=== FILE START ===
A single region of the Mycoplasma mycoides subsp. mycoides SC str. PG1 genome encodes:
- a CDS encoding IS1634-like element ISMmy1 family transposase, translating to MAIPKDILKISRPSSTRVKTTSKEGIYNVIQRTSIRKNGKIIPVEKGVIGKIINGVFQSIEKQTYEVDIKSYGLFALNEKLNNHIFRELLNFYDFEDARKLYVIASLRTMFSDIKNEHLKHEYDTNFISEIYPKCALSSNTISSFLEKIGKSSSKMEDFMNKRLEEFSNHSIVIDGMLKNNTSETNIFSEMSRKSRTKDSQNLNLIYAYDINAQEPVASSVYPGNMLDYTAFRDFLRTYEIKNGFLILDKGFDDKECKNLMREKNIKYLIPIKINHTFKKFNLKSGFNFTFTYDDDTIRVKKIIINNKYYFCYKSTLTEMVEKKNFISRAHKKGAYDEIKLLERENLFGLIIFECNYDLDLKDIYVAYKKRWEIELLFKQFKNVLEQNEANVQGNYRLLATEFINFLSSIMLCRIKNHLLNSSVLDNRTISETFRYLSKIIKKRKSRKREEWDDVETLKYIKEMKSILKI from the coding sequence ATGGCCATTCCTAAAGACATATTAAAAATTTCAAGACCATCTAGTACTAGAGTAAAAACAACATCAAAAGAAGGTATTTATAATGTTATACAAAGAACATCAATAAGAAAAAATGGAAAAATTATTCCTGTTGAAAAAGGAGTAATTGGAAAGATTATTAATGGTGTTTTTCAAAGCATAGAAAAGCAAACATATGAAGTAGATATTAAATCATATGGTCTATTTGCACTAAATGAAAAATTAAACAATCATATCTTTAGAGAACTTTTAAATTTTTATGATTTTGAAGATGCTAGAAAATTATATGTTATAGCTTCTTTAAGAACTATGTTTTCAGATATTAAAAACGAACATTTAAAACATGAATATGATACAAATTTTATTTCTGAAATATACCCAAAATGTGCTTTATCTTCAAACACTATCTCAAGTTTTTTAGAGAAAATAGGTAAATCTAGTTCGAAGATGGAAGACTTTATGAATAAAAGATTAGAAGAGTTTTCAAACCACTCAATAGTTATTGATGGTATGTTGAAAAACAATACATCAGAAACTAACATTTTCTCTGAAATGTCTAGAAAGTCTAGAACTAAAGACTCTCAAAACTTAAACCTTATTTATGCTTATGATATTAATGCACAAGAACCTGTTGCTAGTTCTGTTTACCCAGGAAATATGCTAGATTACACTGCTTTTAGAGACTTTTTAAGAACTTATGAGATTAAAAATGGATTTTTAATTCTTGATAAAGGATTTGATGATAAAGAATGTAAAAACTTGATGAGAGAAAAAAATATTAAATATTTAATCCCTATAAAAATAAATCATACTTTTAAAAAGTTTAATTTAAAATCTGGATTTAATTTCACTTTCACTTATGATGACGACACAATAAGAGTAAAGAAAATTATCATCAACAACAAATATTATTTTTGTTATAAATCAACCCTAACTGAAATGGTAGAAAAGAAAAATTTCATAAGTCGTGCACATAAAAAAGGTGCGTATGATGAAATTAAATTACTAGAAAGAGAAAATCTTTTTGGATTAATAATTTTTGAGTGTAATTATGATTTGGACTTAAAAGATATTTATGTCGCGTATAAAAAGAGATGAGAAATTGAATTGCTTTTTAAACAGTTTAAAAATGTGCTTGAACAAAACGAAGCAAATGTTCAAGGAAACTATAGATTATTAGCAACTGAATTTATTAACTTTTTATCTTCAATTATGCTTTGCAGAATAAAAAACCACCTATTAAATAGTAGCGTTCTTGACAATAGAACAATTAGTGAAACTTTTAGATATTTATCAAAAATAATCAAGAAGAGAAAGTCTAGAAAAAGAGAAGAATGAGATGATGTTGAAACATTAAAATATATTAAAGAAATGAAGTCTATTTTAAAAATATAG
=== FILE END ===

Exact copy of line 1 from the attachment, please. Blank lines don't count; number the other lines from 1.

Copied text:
A single region of the Mycoplasma mycoides subsp. mycoides SC str. PG1 genome encodes: